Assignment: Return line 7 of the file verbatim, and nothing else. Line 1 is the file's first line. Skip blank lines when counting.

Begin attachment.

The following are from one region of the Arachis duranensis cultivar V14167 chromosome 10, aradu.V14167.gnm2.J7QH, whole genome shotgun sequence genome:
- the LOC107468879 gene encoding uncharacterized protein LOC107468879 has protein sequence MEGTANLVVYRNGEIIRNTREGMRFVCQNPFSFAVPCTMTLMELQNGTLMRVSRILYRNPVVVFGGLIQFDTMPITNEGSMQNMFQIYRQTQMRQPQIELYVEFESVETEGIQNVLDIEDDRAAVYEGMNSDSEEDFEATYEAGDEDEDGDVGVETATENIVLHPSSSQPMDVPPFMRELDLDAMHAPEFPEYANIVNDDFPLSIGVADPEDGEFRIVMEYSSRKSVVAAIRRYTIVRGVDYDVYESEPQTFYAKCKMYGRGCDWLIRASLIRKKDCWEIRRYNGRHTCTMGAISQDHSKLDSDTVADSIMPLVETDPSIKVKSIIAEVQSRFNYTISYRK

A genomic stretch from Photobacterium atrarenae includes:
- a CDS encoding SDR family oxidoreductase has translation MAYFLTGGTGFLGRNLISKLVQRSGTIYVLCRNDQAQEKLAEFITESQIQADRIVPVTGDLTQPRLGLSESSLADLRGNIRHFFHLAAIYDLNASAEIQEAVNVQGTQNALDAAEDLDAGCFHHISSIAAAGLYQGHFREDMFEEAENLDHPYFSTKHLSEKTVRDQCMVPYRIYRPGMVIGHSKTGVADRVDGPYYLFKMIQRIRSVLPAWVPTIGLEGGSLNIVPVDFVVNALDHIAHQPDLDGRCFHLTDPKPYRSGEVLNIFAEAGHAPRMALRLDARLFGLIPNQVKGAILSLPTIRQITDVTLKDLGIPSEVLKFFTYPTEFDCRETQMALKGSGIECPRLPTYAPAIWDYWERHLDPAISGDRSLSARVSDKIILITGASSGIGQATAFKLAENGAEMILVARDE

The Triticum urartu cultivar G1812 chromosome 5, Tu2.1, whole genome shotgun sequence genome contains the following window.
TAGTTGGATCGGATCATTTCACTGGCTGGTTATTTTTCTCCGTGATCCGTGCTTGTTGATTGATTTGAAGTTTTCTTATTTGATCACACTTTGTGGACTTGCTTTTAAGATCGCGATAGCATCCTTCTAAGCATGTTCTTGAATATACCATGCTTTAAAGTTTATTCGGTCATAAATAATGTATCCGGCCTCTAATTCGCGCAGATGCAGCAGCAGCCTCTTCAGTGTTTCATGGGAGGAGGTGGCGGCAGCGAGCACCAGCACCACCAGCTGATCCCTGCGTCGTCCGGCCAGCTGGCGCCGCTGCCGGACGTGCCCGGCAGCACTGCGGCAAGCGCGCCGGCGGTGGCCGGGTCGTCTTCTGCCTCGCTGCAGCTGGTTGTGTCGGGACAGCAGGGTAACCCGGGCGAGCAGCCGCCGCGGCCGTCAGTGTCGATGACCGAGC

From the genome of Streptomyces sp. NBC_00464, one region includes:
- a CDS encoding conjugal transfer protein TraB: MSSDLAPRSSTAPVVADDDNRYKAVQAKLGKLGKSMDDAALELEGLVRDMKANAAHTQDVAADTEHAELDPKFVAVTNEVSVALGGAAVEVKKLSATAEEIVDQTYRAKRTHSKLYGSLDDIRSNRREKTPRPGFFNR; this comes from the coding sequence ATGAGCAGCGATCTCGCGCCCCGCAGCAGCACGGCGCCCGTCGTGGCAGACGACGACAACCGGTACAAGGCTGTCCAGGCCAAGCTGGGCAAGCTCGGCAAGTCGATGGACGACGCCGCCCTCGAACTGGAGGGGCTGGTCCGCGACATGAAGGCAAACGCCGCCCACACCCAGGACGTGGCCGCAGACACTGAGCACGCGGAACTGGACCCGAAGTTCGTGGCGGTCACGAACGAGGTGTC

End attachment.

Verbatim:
From the genome of Streptomyces sp. NBC_00464, one region includes: